While figuring out their income tax may not be difficult for some, it can be stressful to others—especially if they can’t afford to hire a service to do it for them.
As such, the Fort Frances Volunteer Bureau once again is offering a helping hand through the Canada Revenue Agency’s Community Volunteer Income Tax Program, with volunteers donating their time to aid low-income families, the disabled, and the elderly prepare their income tax forms before the April 30 filing deadline.
Those who want help with their taxes, but can’t afford to get them done at a firm, now can bring the applicable forms and information to the Volunteer Bureau (located in the old CN station) on Monday to Friday from 11 a.m.-2:30 p.m.
The information (which will be kept confidential) then will be given to trained volunteers to complete.
Volunteer Bureau administrative assistant Debbie Bazylewski said yesterday that 10-12 volunteers, who received training last month, have been busy with many tax returns already coming in since the first day they were accepted (March 2).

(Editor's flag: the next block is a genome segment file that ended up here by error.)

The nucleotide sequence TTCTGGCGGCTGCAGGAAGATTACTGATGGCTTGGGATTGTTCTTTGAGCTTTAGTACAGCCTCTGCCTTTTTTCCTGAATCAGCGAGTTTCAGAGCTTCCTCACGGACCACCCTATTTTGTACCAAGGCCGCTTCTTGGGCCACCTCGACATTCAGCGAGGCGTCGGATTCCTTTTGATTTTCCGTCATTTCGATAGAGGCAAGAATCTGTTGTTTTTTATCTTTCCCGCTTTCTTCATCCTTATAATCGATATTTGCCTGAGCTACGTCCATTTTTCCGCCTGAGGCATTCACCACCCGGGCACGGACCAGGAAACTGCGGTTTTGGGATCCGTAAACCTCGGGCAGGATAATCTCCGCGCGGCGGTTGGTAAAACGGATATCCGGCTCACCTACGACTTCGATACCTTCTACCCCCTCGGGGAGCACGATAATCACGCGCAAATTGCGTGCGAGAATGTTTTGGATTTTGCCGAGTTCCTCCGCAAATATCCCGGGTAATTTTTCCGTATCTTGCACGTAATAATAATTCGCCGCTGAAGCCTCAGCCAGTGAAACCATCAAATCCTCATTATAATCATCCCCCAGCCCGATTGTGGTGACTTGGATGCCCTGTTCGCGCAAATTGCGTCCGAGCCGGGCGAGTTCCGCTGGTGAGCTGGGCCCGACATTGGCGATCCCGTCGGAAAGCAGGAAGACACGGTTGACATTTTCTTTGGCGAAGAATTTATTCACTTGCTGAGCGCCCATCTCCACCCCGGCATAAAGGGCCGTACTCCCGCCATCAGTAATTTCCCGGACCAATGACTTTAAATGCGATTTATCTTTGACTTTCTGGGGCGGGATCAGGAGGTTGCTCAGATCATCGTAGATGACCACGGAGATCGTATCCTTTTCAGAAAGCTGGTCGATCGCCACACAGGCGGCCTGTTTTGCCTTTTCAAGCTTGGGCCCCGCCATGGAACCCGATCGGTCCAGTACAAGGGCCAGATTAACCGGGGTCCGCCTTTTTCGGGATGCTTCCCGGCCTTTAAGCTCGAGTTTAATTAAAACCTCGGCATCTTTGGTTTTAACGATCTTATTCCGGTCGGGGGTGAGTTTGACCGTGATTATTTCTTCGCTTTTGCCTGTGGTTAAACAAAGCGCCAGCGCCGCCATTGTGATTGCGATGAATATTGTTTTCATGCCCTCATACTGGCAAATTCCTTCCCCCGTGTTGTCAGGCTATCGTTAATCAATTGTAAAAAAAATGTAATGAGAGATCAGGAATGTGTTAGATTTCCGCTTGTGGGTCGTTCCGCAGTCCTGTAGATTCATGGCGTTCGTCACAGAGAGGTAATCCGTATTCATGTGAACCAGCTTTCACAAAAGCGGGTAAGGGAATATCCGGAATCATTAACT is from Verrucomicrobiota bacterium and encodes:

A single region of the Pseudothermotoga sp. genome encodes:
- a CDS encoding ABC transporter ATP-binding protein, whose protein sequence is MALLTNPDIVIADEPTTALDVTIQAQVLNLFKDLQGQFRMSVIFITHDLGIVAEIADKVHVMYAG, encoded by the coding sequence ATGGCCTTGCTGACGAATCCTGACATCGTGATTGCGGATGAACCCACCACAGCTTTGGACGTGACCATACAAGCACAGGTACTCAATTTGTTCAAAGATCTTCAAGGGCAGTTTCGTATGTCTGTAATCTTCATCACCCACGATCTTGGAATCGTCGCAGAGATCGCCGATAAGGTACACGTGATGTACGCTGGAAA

The local Volunteer Bureau helped about 300 people complete their tax returns last year, and Bazylewski anticipated they’ll see the same, if not more, this year due to money being tight and the likelihood of more people being unable to pay to have their taxes done.
While the deadline to file taxes is April 30, people are advised to bring in their information before the last week of April in order to give volunteers time to do them, noted Bazylewski.
As in previous years, the free service is aimed at those in a lower income bracket. Those with a net income of $25,000 or less ($30,000 or less for families) are eligible.
Volunteers only will help with straightforward personal returns, Bazylewski stressed.
Assistance will not be provided to those filing tax returns for the deceased or bankrupt, or those filing employment expenses, rental income, capital gains, foreign investments, giving or receiving support payments, or anything else that would be considered a complex return.
As well, the tax return only should be for 2008—not multiple years.
It’s important that those who do seek help come prepared and bring all the necessary information with them. Even if the Volunteer Bureau has helped them file their taxes in the past, it will not have that information on file.
Those who have their tax returns done also are reminded that volunteers are giving their time and are not responsible for unintentional errors and omissions.
If you have a problem with how your return was done, refer the matter to 1-800-959-8281.
They also are advised to keep a working copy of the year’s tax return filed away for easy access.
The Community Volunteer Income Tax Program has been going on here for well over a decade, and has been offered by the federal government since 1971.
Last year, more than 15,000 volunteers nationwide participated in the program, helping almost 448,000 people complete their returns.